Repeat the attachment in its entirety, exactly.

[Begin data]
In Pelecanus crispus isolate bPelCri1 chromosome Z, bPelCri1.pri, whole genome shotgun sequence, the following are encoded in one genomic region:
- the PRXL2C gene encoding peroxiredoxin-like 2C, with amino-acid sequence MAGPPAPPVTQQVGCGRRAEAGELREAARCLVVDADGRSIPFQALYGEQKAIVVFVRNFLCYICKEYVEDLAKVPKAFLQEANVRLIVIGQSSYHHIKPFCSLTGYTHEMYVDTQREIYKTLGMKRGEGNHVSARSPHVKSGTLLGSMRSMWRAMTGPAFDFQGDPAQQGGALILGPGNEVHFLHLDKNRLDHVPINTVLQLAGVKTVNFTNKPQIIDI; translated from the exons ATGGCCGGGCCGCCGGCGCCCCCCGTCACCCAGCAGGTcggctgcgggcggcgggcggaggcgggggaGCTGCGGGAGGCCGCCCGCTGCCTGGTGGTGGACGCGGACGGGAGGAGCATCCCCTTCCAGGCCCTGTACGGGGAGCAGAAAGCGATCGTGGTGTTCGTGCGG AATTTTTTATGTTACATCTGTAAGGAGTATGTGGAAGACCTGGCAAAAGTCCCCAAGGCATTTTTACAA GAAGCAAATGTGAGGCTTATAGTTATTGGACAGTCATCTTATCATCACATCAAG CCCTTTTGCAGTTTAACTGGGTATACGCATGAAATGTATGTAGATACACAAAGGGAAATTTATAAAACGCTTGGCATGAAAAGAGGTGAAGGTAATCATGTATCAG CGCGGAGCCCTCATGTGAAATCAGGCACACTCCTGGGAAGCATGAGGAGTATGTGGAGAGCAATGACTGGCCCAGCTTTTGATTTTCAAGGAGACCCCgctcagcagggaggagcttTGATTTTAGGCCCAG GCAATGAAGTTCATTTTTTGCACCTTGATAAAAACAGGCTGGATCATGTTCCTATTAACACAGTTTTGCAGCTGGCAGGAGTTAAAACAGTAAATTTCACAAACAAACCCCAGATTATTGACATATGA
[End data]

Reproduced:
In Pelecanus crispus isolate bPelCri1 chromosome Z, bPelCri1.pri, whole genome shotgun sequence, the following are encoded in one genomic region:
- the PRXL2C gene encoding peroxiredoxin-like 2C, with amino-acid sequence MAGPPAPPVTQQVGCGRRAEAGELREAARCLVVDADGRSIPFQALYGEQKAIVVFVRNFLCYICKEYVEDLAKVPKAFLQEANVRLIVIGQSSYHHIKPFCSLTGYTHEMYVDTQREIYKTLGMKRGEGNHVSARSPHVKSGTLLGSMRSMWRAMTGPAFDFQGDPAQQGGALILGPGNEVHFLHLDKNRLDHVPINTVLQLAGVKTVNFTNKPQIIDI; translated from the exons ATGGCCGGGCCGCCGGCGCCCCCCGTCACCCAGCAGGTcggctgcgggcggcgggcggaggcgggggaGCTGCGGGAGGCCGCCCGCTGCCTGGTGGTGGACGCGGACGGGAGGAGCATCCCCTTCCAGGCCCTGTACGGGGAGCAGAAAGCGATCGTGGTGTTCGTGCGG AATTTTTTATGTTACATCTGTAAGGAGTATGTGGAAGACCTGGCAAAAGTCCCCAAGGCATTTTTACAA GAAGCAAATGTGAGGCTTATAGTTATTGGACAGTCATCTTATCATCACATCAAG CCCTTTTGCAGTTTAACTGGGTATACGCATGAAATGTATGTAGATACACAAAGGGAAATTTATAAAACGCTTGGCATGAAAAGAGGTGAAGGTAATCATGTATCAG CGCGGAGCCCTCATGTGAAATCAGGCACACTCCTGGGAAGCATGAGGAGTATGTGGAGAGCAATGACTGGCCCAGCTTTTGATTTTCAAGGAGACCCCgctcagcagggaggagcttTGATTTTAGGCCCAG GCAATGAAGTTCATTTTTTGCACCTTGATAAAAACAGGCTGGATCATGTTCCTATTAACACAGTTTTGCAGCTGGCAGGAGTTAAAACAGTAAATTTCACAAACAAACCCCAGATTATTGACATATGA